Jim Sadler was born in the UK in 1960 and studied Sculpture at the University of Wolverhampton 1999-2001 and Product Design at Manchester Metropolitan University 2014-2015. He is also a trained lecturer and graduated with a P.G.C.E from Edge Hill University 2010-2012.
During the past 20 years Jim Sadler has gained an international reputation through his sculpture, furniture, drawings and prints. He has undertaken numerous large-scale commissions and exhibited widely. His work is held in public and private collections throughout the world including Italy and France.
A selection of his public sculptures can be found in many urban and rural locations throughout the UK including Shrewsbury, Warwick and Wales and his work is in the permanent collections of the Arts Council of England and the British Film Institute amongst others.
His practice has always been informed and inspired by the study of natural phenomenon and its subjective impact on our emotions. In recent years his work has become increasingly concerned with the underlying principles determining evolution and the forms it produces.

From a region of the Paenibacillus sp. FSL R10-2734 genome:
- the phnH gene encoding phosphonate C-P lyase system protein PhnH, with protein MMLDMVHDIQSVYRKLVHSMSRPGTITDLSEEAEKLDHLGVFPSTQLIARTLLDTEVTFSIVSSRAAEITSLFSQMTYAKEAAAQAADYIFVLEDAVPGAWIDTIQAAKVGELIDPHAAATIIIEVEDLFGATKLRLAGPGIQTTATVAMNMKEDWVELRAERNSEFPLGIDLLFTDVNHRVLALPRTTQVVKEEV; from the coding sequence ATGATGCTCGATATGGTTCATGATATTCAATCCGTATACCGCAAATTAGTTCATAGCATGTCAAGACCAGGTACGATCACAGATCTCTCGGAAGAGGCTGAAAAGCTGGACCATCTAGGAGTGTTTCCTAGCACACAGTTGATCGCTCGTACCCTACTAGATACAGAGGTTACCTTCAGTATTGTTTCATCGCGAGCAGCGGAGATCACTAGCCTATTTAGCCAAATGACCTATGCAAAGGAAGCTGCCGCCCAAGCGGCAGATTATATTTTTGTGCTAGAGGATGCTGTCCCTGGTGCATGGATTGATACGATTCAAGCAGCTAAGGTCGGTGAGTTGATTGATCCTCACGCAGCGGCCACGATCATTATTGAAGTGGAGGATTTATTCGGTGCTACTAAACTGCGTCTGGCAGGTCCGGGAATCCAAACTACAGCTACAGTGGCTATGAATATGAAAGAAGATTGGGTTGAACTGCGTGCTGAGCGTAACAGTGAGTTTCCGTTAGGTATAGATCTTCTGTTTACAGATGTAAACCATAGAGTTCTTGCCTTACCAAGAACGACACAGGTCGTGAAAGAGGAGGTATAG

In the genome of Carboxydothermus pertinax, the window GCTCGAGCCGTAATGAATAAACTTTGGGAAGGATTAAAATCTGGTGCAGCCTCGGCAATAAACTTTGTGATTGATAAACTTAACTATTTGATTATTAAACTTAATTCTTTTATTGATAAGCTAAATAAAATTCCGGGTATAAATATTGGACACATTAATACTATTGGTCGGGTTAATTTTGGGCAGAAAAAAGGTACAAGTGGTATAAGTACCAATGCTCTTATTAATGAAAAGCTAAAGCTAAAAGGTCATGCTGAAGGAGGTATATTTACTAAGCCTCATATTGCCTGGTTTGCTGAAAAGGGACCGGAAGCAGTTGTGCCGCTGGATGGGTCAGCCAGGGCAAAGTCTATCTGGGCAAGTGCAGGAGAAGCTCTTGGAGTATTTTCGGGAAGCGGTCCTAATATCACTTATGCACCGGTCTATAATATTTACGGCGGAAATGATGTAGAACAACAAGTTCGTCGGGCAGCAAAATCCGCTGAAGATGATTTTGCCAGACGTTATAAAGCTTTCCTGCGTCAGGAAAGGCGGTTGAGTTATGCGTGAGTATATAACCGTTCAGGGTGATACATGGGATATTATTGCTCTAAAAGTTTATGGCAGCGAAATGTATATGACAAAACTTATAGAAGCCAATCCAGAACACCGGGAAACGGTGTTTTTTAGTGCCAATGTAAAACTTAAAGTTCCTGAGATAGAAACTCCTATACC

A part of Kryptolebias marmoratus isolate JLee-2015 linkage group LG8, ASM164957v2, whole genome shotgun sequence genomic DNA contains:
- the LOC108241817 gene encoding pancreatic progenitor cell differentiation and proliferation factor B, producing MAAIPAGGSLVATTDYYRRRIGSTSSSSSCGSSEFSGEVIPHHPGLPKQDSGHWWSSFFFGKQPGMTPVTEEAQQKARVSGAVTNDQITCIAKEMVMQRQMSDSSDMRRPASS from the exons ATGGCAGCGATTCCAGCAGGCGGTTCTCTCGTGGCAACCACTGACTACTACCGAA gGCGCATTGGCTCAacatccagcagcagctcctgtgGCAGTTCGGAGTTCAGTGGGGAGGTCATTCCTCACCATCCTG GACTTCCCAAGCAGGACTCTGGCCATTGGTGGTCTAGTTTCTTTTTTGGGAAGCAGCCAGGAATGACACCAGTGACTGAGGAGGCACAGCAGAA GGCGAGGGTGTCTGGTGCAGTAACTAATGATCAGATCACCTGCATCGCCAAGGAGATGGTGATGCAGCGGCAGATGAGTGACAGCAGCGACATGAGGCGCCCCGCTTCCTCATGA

Jim was awarded a post graduate diploma from the University of Wolverhampton after studying 3 Dimensional Design in relation to sculpture in 2001 and a Masters in Product Design from Manchester Metropolitan University in 2015. His current research has concentrated on digital fabrication of modular design to advance the development of his practice and this now informs his current sculpture and furniture. As a contributor to the retrospective V&A Pink Floyd exhibition (2017) ‘Their Mortal Remains’, Jim’s work – in the form of a ‘live’ multi-channel ‘quad’ mixing console – was set as a working exhibition piece in the ‘Division Bell’ room of the exhibition.
As a member of the design team for the Reaseheath large scale garden at Tatton Park (2014) Jim’s work Skip – a large mild steel sculpture – helped influence the judges and the garden was awarded a RHS Gold.
Jim also works with other artists who call on his array of skills in many materials, brick and stonework being part of his adaptable ability to work in many disciplines. Commissions include Merioneth Paradoxides in Barmouth, North Wales (2007) which won a prominent permanent site in Orielton Woods Dripping Children, a large laser cut mild steel abstract for Warwickshire Council (2005) and a Commemorative Sculpture for English Heritage (2004) which immortalizes the Battle of Shrewsbury (1403).